Attempts to Stop/Reduce Marijuana Among Dependent Users
The purpose of the study is to determine why and how marijuana users stop or reduce their marijuana use.
|Study Design:||Observational Model: Case-Only
Time Perspective: Prospective
|Official Title:||Attempts to Stop/Reduce Marijuana Among Dependent Users|
- initiation of a quit or reduction attempt [ Time Frame: during 3 months of monitoring ] [ Designated as safety issue: No ]
- duration of a quit attempt [ Time Frame: during the 3 months of monitoring ] [ Designated as safety issue: No ]
|Study Start Date:||June 2010|
|Study Completion Date:||October 2012|
|Primary Completion Date:||October 2012 (Final data collection date for primary outcome measure)|
The major aim of this study is to provide a better understanding of attempts to stop or reduce marijuana use that can be used to develop better behavioral treatments for marijuana dependence. The application will focus on adult daily marijuana users who try to stop or reduce their marijuana use in a real-world setting. Although prospective, natural history studies describing attempts to stop or reduce alcohol, heroin and tobacco use have proved useful, we know of no such study among adult marijuana users. Two pilot studies will develop measures and assess compliance with our procedures. The main study will recruit up to 400 adult marijuana smokers with the goal of a sample size of 200 participants with adequate compliance. Participants will call an Interactive Voice Recording (IVR) system daily for 3 months to report marijuana use, quit/reduction attempts, and events that might increase or decrease the probability of initiating a quit/reduction attempt or the success of an attempt. Follow-up at 6 months will track recent marijuana and other drug use. Knowing what motivates marijuana users to try to stop or reduce, and knowing which strategies for stopping marijuana use are successful, can help develop treatments for marijuana dependence. For example, if stopping tobacco when trying to stop marijuana decreases the chance of stopping marijuana, then smoking cessation should be done after stopping marijuana. Or if reducing marijuana often leads to cessation, then convincing those not interested in quitting marijuana to first try reducing may be helpful.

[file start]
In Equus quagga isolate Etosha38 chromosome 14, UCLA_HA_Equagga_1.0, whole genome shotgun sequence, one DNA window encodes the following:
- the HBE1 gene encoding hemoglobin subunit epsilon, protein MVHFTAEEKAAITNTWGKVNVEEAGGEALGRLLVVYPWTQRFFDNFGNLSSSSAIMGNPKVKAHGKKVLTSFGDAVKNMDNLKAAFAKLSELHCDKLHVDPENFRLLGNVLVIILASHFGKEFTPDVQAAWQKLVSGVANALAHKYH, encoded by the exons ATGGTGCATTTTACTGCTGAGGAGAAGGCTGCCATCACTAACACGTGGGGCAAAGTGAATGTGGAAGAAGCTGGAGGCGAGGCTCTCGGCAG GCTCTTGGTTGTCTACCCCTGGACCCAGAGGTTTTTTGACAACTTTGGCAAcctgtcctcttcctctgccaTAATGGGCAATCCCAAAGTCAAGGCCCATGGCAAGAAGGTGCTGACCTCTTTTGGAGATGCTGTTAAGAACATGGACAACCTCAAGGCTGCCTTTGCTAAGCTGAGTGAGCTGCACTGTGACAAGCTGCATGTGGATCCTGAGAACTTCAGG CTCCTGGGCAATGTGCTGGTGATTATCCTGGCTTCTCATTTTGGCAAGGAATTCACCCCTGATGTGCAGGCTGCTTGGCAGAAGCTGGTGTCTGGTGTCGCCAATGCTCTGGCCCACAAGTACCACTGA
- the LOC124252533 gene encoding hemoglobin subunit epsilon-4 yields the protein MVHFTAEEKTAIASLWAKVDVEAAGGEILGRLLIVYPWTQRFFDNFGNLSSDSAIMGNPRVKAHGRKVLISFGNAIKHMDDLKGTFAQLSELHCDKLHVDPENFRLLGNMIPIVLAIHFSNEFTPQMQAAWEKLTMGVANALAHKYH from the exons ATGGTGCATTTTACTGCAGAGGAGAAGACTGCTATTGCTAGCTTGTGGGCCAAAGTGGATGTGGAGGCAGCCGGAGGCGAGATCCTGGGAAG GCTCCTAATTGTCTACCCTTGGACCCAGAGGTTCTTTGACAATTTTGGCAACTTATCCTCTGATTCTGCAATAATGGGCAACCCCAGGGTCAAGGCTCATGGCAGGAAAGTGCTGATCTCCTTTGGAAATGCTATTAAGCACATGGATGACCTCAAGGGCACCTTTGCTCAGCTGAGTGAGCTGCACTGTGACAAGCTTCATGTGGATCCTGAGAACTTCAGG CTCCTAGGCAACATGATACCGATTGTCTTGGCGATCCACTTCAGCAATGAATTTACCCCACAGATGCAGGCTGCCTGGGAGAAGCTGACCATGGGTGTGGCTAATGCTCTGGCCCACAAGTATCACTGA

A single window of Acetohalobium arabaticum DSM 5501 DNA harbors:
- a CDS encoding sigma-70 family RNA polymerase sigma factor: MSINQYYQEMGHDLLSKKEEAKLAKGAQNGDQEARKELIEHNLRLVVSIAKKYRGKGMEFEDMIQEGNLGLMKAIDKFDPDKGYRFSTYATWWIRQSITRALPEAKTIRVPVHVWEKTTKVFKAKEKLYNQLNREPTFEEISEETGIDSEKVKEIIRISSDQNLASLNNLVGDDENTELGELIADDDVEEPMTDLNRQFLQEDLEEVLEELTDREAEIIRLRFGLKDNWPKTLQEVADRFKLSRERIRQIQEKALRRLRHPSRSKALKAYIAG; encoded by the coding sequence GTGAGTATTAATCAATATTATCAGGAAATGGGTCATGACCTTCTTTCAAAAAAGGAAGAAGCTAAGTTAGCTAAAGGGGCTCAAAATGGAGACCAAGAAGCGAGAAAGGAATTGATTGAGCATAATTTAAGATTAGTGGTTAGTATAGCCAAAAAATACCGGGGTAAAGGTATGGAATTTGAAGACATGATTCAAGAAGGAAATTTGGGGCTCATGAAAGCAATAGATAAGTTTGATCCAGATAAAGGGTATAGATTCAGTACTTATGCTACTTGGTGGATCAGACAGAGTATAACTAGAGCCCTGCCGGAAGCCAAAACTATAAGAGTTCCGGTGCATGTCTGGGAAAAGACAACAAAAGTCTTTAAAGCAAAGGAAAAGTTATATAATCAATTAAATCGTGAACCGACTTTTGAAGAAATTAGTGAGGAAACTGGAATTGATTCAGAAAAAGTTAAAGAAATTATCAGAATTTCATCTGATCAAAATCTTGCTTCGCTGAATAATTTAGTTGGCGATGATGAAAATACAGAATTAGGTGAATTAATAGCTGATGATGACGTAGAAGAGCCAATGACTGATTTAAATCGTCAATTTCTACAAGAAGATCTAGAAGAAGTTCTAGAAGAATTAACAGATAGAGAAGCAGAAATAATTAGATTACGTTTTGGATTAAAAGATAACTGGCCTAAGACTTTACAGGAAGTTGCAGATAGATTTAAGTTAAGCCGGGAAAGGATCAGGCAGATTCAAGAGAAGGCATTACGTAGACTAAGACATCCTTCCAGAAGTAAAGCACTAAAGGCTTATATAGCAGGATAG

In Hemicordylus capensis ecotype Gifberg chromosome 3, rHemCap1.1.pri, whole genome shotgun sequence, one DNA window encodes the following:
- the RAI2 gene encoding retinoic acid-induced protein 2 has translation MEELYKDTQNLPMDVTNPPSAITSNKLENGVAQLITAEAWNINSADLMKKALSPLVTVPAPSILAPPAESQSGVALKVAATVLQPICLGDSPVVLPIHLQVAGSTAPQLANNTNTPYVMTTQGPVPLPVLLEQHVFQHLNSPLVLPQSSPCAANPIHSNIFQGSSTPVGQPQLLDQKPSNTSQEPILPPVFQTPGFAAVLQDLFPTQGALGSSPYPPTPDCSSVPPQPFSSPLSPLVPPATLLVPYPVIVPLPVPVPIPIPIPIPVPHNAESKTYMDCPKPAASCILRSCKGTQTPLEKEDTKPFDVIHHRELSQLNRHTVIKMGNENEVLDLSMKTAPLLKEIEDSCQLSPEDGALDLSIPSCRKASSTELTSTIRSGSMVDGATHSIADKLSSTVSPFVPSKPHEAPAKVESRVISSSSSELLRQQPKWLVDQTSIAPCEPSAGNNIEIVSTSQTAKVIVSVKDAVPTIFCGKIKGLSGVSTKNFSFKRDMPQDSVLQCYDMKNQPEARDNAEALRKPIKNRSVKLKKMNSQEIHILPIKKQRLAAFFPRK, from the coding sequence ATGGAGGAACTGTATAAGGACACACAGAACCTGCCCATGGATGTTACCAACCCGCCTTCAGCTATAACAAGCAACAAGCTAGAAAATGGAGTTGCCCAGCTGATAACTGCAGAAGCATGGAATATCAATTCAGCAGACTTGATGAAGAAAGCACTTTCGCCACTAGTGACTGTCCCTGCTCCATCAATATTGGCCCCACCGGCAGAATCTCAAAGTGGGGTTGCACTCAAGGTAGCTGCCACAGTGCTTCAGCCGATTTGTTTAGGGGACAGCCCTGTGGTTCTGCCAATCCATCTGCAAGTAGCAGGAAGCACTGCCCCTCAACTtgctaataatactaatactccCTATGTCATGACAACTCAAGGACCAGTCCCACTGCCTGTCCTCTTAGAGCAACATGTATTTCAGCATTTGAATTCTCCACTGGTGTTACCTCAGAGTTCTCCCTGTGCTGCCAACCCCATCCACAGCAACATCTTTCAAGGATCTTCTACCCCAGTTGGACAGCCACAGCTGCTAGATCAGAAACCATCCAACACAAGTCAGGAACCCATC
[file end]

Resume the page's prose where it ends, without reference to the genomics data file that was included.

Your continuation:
Please refer to this study by its ClinicalTrials.gov identifier: NCT01039415
|United States, Vermont|
|University of Vermont|
|Burlington, Vermont, United States, 05401|
|Principal Investigator:||John Hughes, MD||University of Vermont|